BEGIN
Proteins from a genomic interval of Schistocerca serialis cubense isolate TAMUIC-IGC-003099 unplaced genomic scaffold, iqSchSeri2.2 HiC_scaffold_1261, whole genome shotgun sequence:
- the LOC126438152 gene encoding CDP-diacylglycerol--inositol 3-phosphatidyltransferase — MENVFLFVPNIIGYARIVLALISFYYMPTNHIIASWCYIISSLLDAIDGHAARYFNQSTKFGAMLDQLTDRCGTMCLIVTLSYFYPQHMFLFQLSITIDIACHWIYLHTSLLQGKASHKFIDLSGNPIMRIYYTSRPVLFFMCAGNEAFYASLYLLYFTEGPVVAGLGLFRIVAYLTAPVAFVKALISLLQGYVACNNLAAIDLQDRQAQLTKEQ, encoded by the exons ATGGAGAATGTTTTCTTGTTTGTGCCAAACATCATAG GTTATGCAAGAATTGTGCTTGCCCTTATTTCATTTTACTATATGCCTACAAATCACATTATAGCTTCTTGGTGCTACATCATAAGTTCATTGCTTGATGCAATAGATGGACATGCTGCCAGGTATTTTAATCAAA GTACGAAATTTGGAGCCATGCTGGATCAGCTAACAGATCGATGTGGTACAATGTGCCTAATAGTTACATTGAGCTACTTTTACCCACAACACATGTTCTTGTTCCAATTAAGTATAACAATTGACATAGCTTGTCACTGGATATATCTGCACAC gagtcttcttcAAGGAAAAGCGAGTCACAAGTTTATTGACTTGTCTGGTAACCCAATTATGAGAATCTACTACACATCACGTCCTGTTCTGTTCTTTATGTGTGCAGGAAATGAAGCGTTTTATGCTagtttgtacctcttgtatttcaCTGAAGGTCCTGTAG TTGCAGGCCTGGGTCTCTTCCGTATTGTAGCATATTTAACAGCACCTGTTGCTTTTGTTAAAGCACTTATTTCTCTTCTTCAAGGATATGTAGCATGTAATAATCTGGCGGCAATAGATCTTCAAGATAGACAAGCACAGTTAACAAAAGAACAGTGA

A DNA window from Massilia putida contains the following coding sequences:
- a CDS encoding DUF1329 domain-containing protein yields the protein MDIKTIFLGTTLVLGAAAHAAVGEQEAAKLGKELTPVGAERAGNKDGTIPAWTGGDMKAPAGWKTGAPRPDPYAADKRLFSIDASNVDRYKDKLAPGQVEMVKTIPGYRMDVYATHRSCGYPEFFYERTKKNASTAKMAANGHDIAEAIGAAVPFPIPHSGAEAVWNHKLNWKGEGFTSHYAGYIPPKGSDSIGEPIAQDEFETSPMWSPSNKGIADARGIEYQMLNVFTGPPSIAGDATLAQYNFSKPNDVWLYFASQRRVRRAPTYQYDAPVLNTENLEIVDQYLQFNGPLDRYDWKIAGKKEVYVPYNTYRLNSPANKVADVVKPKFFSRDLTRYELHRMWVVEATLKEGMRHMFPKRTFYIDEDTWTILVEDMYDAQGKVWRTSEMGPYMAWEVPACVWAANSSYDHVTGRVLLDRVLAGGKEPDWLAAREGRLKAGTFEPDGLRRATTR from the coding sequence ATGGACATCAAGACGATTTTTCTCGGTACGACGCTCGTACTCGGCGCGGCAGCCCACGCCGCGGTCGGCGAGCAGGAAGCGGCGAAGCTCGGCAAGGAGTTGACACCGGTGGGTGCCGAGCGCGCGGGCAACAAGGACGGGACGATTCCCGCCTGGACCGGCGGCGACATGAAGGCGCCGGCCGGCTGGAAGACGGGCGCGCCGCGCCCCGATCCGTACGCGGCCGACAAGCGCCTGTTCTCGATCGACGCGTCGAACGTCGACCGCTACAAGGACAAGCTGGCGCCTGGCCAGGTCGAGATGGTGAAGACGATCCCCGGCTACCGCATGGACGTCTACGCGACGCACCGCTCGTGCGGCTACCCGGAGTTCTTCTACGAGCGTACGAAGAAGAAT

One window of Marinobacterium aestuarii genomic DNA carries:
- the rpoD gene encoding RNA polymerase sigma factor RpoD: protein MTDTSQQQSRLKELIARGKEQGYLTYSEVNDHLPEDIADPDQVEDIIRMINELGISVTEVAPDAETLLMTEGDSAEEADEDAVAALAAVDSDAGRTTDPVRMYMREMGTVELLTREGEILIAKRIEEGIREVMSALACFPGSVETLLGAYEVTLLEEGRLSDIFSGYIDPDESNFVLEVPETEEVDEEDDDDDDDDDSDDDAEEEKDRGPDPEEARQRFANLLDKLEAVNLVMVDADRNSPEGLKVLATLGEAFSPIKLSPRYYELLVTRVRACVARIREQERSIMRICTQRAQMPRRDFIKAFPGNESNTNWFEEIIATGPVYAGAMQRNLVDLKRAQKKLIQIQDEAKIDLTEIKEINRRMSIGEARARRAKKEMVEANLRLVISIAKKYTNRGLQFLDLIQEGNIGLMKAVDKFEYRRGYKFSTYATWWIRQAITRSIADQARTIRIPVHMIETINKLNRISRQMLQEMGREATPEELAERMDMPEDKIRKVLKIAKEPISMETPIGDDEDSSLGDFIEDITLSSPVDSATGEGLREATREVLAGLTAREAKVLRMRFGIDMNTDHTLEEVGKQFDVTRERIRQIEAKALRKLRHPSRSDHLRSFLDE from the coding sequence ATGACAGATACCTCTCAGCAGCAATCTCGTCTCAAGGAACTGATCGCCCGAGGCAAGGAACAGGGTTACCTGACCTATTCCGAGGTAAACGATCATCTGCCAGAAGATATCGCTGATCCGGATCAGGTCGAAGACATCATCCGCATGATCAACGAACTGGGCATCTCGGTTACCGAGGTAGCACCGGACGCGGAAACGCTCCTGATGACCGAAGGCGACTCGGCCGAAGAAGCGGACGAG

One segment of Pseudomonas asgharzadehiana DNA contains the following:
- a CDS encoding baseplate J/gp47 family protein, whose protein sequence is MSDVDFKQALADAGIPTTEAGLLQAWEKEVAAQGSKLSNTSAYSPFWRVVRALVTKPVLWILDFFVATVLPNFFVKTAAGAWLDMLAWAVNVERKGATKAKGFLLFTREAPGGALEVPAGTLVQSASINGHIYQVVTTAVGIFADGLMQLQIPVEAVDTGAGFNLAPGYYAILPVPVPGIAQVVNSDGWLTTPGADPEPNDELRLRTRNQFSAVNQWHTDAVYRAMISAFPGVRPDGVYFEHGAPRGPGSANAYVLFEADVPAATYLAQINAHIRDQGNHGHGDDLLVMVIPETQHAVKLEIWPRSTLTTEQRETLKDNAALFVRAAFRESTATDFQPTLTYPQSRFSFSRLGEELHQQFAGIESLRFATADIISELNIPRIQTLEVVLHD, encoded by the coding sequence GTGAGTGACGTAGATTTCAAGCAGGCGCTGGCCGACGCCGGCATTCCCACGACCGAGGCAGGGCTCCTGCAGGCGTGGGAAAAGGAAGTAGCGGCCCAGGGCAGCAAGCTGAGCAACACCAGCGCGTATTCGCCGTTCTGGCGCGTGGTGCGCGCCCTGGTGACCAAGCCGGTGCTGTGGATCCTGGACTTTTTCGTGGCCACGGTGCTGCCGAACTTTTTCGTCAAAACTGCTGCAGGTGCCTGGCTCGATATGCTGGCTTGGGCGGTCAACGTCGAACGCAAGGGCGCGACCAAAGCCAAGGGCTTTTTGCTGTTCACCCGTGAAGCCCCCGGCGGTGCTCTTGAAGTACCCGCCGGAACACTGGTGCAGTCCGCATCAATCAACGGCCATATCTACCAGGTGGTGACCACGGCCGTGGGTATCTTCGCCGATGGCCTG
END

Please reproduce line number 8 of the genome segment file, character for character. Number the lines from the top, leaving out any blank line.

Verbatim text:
- a CDS encoding baseplate J/gp47 family protein, whose protein sequence is MSDVDFKQALADAGIPTTEAGLLQAWEKEVAAQGSKLSNTSAYSPFWRVVRALVTKPVLWILDFFVATVLPNFFVKTAAGAWLDMLAWAVNVERKGATKAKGFLLFTREAPGGALEVPAGTLVQSASINGHIYQVVTTAVGIFADGLMQLQIPVEAVDTGAGFNLAPGYYAILPVPVPGIAQVVNSDGWLTTPGADPEPNDELRLRTRNQFSAVNQWHTDAVYRAMISAFPGVRPDGVYFEHGAPRGPGSANAYVLFEADVPAATYLAQINAHIRDQGNHGHGDDLLVMVIPETQHAVKLEIWPRSTLTTEQRETLKDNAALFVRAAFRESTATDFQPTLTYPQSRFSFSRLGEELHQQFAGIESLRFATADIISELNIPRIQTLEVVLHD, encoded by the coding sequence GTGAGTGACGTAGATTTCAAGCAGGCGCTGGCCGACGCCGGCATTCCCACGACCGAGGCAGGGCTCCTGCAGGCGTGGGAAAAGGAAGTAGCGGCCCAGGGCAGCAAGCTGAGCAACACCAGCGCGTATTCGCCGTTCTGGCGCGTGGTGCGCGCCCTGGTGACCAAGCCGGTGCTGTGGATCCTGGACTTTTTCGTGGCCACGGTGCTGCCGAACTTTTTCGTCAAAACTGCTGCAGGTGCCTGGCTCGATATGCTGGCTTGGGCGGTCAACGTCGAACGCAAGGGCGCGACCAAAGCCAAGGGCTTTTTGCTGTTCACCCGTGAAGCCCCCGGCGGTGCTCTTGAAGTACCCGCCGGAACACTGGTGCAGTCCGCATCAATCAACGGCCATATCTACCAGGTGGTGACCACGGCCGTGGGTATCTTCGCCGATGGCCTG